When one rests in savasana, we create an opportunity for letting go. Within the knots of our muscles, are emotional reactions from past experiences. As we surrender to stillness and our body begins to relax, these pockets of tension may rise to the surface of our awareness. It is important to make space for these thoughts and emotions, yet to remain unattached: to simply acknowledge and observe them. When the emotional reactions rise to the surface, the energy trapped within them is released. We may, as a consequence experience a sense of lightness and increased vitality.
Allowing 10 – 20 minutes of active relaxation is a wonderful way to begin your yoga practice. Choose simple techniques to focus the mind; watching the breath rise and fall, establishing sama vritti or equal breathing (where the length of the inhalation and exhalation are equal) or repetition of a silent mantra. Having found some level of stillness in body and mind, together with a release of energy trapped within the body as stress and tension, you can move into your asana practice with more ease, awareness and energy.
Namaste and blessings
For a moment imagine the human body as a musical instrument, especially one of the Indian instruments like the Sitar or Sarangi, which have playing strings that are struck or bowed, and also have 40-odd strings which are never played but are sympathetic strings. When the playing strings are struck, they set up vibratory frequencies that begin to sound the finely tuned but un-struck sympathetic strings. These strings pick up the frequency and vibratory rates of the struck notes and begin to sound and create incredible overtones without being physically touched. It is this design that gives these instruments their unique and meditative sound.
The human organism has a similar design. In Yogic terms, we have the central pranic energy channel (shushmana) corresponding to the spinal column. To either side of it are the ida and pingala, the energies of the sun and moon. Think of these as the playing strings. These energy channels then connect with 72,000 nadis (energy channels) loosely corresponding to the nervous system, that extend throughout the body. Think of these as the sympathetic strings. Whatever we vibrate in shushmana begins to set up a sympathetic vibration in ida and pingala and throughout the nadis that transfer that vibration to all the cells of the body.
If we are conscious in our speech and what we are vibrating, we can choose mantra, harmonious communication, and musical sounds that elevate, heal, and balance us.
I have recently returned from a wonderful weekend away. It was organised through Yoga Australia, who welcomed members and non members alike. We shared beautiful food (vegan and gluten free), though I did miss the honey in my chai and a morning coffee. It was wonderful to meet with like minded people; to explore new ideas and share our experiences. The highlight for me was our kirtan with Sacred Earth. Through mantra in songs of devotion, accompanied by the harmonium and acoustic guitar, we explored the sounds of our hearts and minds. I found a deep sense of peace and belonging: a sense of community. Those feelings are still with me today, some five days later.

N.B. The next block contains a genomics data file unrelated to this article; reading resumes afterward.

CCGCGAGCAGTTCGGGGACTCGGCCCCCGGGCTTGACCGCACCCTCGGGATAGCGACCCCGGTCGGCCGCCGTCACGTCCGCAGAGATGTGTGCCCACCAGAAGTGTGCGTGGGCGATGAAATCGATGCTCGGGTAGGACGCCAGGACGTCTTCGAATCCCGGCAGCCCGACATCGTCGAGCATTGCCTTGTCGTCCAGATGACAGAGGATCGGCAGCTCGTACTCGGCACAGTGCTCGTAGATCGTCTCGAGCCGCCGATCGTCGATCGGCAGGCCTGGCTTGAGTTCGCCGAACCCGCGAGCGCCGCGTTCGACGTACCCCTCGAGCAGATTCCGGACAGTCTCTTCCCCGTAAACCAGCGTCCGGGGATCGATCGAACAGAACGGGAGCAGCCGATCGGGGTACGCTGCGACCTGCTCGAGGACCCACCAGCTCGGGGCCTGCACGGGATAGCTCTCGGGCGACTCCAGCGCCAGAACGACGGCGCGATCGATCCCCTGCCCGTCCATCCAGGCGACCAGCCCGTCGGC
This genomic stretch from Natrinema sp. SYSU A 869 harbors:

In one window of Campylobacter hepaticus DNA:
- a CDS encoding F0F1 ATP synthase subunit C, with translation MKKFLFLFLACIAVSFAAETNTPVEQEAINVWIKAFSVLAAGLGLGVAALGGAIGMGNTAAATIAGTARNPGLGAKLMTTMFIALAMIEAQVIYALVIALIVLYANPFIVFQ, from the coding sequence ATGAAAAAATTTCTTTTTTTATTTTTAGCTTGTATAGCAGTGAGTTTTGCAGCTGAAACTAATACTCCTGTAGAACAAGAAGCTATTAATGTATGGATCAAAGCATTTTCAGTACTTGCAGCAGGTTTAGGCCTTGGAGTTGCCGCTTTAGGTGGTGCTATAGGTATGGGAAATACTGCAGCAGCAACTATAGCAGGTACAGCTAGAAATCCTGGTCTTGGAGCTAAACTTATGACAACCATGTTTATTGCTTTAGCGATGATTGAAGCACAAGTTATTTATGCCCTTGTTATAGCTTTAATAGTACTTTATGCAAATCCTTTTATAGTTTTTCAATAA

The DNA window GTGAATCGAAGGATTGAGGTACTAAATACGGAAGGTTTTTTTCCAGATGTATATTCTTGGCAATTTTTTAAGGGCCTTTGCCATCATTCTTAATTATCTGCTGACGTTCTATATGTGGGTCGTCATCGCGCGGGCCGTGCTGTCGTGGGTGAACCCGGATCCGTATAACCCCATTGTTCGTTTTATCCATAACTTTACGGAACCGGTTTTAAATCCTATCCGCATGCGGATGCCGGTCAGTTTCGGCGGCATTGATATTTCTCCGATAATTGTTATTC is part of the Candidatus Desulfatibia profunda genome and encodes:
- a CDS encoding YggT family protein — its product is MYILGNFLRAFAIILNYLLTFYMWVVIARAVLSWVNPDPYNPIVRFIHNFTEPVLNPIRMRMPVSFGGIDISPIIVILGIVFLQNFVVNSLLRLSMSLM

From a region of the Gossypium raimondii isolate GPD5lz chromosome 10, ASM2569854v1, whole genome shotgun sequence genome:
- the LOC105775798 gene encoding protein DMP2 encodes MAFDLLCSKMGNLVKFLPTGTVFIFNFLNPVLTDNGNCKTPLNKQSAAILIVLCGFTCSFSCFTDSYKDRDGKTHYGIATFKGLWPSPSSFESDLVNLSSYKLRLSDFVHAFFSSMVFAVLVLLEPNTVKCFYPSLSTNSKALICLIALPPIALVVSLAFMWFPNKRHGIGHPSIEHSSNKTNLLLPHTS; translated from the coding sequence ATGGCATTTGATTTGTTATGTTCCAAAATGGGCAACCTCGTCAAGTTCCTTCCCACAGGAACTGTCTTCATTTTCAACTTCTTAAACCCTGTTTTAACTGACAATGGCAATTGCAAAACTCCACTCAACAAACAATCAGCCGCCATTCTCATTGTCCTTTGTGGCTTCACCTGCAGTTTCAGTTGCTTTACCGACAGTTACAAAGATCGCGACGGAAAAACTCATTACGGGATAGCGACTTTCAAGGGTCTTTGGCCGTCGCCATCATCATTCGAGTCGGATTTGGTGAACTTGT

We also discussed the importance of looking after yourself as a teacher, one who gives to others. A recurring theme was this : “We need to fill ourselves up, so we can give from the overflow”. I was reminded of the importance of active relaxation – walking, gardening and other leisure activities that fill you up.
The experiences of the weekend have filled me to overflowing, a gift I am grateful for. I feel blessed to share my love of yoga with all.
In this week’s classes my focus for the practice was the three gunas. These are the qualities of nature that exist in all life. The rajas, is all movement and stimulating, tamas, is inertia and heaviness and sattva is buoyancy and harmony.
More to come……………
Asana practice is so much more than moving the body physically. Naturally, one’s flexibility and strength will improve, as will the general tone of your body. However a deeper experience is possible when you are immersed in the experience.
You begin by observing and directing the physical body and then move down through the layers or ‘koshas’.
What do I physically need to do to come into the pose safely?
What is required to bring the asana to life? How am I feeling? Is my breath still smooth and relaxed? What qualities is the asana bring to me in this moment?
Reflection and time spent within the asana to observe change and feelings that immerge. Be with the breath and feel the posture ‘come to life’.
Follow the asana with a period of stillness whether in tadasana, vajrasana or savasana to integrate and observe. The observation may include physical sensations or change, emotions, breath awareness (the rhythm and flow), state of mind or perhaps a general feeling or tone that encompasses the whole being – spirit.
Awareness of coming into, being with, releasing and observing the asana will deepen your yoga experience and bring you closer to sattva – inner harmony.